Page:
My Preceptor & Me
Upon entering medical school, many people offered advice. The money is in dermatology. Try your best to stop your incompetence from getting in the way of not killing people. Keep on being the devilishly perfect handsome future doctor that Jewish mothers around the world hope will marry one of their daughters. But the most resounding piece of advice I’ve received thus far has been something along the lines of: find a mentor.
While I’ve only been in medical school for about a year and a half now, I can say that I have been exposed to doctors from just about every specialty and every walk of life. There’s the self-important stickuptheirass surgeons. The vacuums devoid of personality otherwise known as nephrologists. The completely psychotic psychiatrists. The neurotic and insecure pediatricians (pediatrics it is!). Often lost among this crowd of physician specialists are the family medicine doctors. These primary care “specialists” are often degraded by their colleagues and looked down upon as inferior, which is ironic given that these doctors are most likely to first see a patient who is actually ill and be most likely to help the patient over the course of the patient’s lifetime. Whatever the case may be, the wise folks at my medical school insist that by pairing each of us with a family medicine practitioner in the community (our so-called “preceptor”) and learning from them during our first two years, we would no doubt pick up general skills that will help us throughout the rest of our training. Some people got paired up with doctors who treat rich people and did not let the students do hands on stuff or really learn much of anything because, lets face it, rich people just don’t put up with morons like us. Some people got paired up with doctors who see 60+ patients per day in order to make ends meet and can’t spend more than 10 minutes with a patient, thus leaving no time for teaching.
Then there’s my guy. From day one, he threw me in the fire and had me touching swollen penises (calm down, I don’t play for that team) and giving cortisone injections by marking an X on some poor schmuck’s shoulder and handing me a needle when I didn’t have the slightest clue what I was doing. However, it wasn’t until today that I realized how lucky I was to be paired up with this guy.
First, I should say that he knows his shit. Like he seriously knows his shit. But the thing is, there are a whole lot of doctors who know their shit cold, so that alone isn’t what impresses me. (By the way, by “shit” I mean the voluminous body of clinical knowledge needed to effectively practice medicine. But you knew that.) No. The thing that catches my eye the most is his ability to completely and utterly mess with his patients and the medical establishment, and not only get away with it, but come out on top of it all.
What the hell is this fool talking about, you ask? (Which of course is better than, Why am I still reading this crap?) Well, let me give you an excerpt from a patient interaction from today. We were talking with an elderly patient who had recently undergone a valvular replacement surgery. Among his problems upon followup, he was experiencing a loss of appetite, and his family members in attendance were very concerned about this. Now, a big loss of weight and appetite after a monstrous operation is pretty common, and there’s really not anything the doctor could do other than give the patient this liquid crap that the patient had already been trying and doesn’t really work anyways. The doctor could have just said nothing could be done. Or, the doctor could have done what they’ve been trying to teach us in our doctoring course where we are learning how to talk to patients: bore the patient to death with counseling and delve into the utter minutiae of the patient’s lifestyle in order to make stupid suggestions on how to change eating habits that the patient will under no circumstances actually do anyways. Instead, the doctor followed with this statement:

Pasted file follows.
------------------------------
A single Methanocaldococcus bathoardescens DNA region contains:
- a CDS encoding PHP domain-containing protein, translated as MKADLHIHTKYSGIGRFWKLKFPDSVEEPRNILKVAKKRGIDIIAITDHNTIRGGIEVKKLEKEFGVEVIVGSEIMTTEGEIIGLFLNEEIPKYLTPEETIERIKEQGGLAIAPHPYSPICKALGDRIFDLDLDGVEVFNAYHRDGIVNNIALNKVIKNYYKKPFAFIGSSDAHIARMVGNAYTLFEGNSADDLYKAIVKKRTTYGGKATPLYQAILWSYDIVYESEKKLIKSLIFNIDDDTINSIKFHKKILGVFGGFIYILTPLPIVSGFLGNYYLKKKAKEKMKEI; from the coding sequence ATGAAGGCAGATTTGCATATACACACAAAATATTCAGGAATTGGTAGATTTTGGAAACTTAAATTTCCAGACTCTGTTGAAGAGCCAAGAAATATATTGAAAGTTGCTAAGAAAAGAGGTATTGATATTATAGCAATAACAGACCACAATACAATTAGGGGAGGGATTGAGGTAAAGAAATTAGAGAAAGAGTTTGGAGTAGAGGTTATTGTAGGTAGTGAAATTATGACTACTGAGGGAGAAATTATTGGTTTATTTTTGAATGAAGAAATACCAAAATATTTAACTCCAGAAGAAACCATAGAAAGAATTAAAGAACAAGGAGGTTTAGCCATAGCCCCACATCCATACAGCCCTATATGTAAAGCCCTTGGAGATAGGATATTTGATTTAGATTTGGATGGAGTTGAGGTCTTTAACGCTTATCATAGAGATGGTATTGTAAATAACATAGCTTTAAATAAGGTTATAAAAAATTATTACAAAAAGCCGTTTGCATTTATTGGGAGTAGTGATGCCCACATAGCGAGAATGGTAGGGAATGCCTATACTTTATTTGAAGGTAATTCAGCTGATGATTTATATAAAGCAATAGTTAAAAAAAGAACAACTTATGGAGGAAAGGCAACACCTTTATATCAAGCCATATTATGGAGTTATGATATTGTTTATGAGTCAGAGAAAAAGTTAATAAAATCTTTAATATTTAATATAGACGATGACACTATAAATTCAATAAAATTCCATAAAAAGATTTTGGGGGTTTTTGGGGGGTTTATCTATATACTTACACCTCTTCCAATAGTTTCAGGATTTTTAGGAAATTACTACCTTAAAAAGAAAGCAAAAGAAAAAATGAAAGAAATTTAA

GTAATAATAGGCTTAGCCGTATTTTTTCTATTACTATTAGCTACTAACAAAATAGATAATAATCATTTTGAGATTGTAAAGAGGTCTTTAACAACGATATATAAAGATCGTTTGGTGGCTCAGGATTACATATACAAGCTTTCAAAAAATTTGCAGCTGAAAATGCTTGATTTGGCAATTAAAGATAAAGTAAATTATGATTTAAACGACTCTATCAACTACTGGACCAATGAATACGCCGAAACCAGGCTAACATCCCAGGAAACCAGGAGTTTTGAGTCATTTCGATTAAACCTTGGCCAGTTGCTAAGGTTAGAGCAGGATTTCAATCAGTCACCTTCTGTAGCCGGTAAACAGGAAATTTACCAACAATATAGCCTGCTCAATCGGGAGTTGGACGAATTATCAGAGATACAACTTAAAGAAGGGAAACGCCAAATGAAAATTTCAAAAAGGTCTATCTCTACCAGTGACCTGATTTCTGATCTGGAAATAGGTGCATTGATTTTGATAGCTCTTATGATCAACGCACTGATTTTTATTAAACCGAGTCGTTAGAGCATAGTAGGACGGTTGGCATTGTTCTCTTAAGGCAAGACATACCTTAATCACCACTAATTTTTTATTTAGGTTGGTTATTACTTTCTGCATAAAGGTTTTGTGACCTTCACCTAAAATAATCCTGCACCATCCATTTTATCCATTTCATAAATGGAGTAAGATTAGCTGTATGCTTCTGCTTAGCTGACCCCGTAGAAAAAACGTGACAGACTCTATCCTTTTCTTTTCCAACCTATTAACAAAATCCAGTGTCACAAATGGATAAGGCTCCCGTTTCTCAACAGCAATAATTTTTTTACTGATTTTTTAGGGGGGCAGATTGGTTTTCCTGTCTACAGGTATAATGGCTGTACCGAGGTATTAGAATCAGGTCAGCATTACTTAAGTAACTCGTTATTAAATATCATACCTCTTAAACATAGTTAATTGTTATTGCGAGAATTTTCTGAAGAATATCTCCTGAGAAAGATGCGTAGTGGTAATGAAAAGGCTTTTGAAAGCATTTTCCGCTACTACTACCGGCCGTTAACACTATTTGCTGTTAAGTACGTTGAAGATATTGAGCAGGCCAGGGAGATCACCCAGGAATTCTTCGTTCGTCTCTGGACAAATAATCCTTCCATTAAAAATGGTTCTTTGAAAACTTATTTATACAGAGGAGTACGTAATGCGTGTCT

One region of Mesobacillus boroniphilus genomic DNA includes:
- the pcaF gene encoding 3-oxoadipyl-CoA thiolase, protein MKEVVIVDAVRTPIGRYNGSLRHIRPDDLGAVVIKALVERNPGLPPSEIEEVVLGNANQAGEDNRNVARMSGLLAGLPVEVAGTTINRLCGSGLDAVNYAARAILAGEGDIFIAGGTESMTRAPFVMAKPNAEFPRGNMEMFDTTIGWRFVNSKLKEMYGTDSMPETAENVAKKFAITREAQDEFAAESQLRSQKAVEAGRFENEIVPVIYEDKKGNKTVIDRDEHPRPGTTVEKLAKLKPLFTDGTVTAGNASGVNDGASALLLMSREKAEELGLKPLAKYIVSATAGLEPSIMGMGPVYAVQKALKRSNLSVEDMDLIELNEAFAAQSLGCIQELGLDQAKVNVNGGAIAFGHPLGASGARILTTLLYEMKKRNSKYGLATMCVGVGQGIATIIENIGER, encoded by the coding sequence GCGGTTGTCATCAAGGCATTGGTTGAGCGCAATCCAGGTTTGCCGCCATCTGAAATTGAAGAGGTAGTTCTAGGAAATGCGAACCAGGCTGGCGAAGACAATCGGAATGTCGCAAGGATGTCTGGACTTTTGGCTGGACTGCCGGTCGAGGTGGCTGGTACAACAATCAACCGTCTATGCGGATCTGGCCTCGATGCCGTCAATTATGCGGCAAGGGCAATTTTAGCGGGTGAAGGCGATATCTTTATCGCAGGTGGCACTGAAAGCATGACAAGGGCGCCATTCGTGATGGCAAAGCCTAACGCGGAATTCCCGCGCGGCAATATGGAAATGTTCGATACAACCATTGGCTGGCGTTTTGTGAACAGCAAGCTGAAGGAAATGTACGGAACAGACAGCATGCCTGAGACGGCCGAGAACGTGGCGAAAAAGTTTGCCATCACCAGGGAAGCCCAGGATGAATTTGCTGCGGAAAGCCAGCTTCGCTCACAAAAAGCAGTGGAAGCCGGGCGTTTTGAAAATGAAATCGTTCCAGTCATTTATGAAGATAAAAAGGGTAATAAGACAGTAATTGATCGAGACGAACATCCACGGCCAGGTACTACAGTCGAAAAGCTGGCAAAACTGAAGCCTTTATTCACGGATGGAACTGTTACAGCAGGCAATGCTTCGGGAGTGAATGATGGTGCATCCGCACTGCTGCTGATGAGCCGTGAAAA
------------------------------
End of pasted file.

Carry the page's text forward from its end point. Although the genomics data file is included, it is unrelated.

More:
“Well, maybe he could go roll up a joint and smoke out. That’ll give him the munchies.”
My jaw almost dropped, but the patient’s family members just laughed and understood the implication that there was nothing that the doctor could do. Worked like a charm.
And what of the medical establishment? Something that is valued among doctors today is doing research and/or getting published. But let’s say you don’t really want to do intense research? Well, my preceptor and I were chatting in his office and he mentioned he just got a review article published in the premier journal for his specialty. I was of course impressed. After all, any journal publication undoubtedly involves many hours of work, including doing intense literature searches, making concise and informative tables and graphs, and writing clear and concise articles. He had me get closer to his computer to show him his paper on the computer, and then pointed to the graphs and laughed:
“Hey check this out. See these graphs? I was just dicking around on that stupid graph thing on Microsoft Word and made these half-assed pictures. And they published them!”
Perhaps you cannot appreciate the comedy of that situation, but for those of you who have ever tried to do research and have tried to get something published, you might understand how ridiculous that statement was.
Anyways, I don’t think I want to be a family medicine doctor. But I have already learned so much from my preceptor about doctor-patient interaction, and I know I have only just cracked the surface. Now go smoke some weed damn it!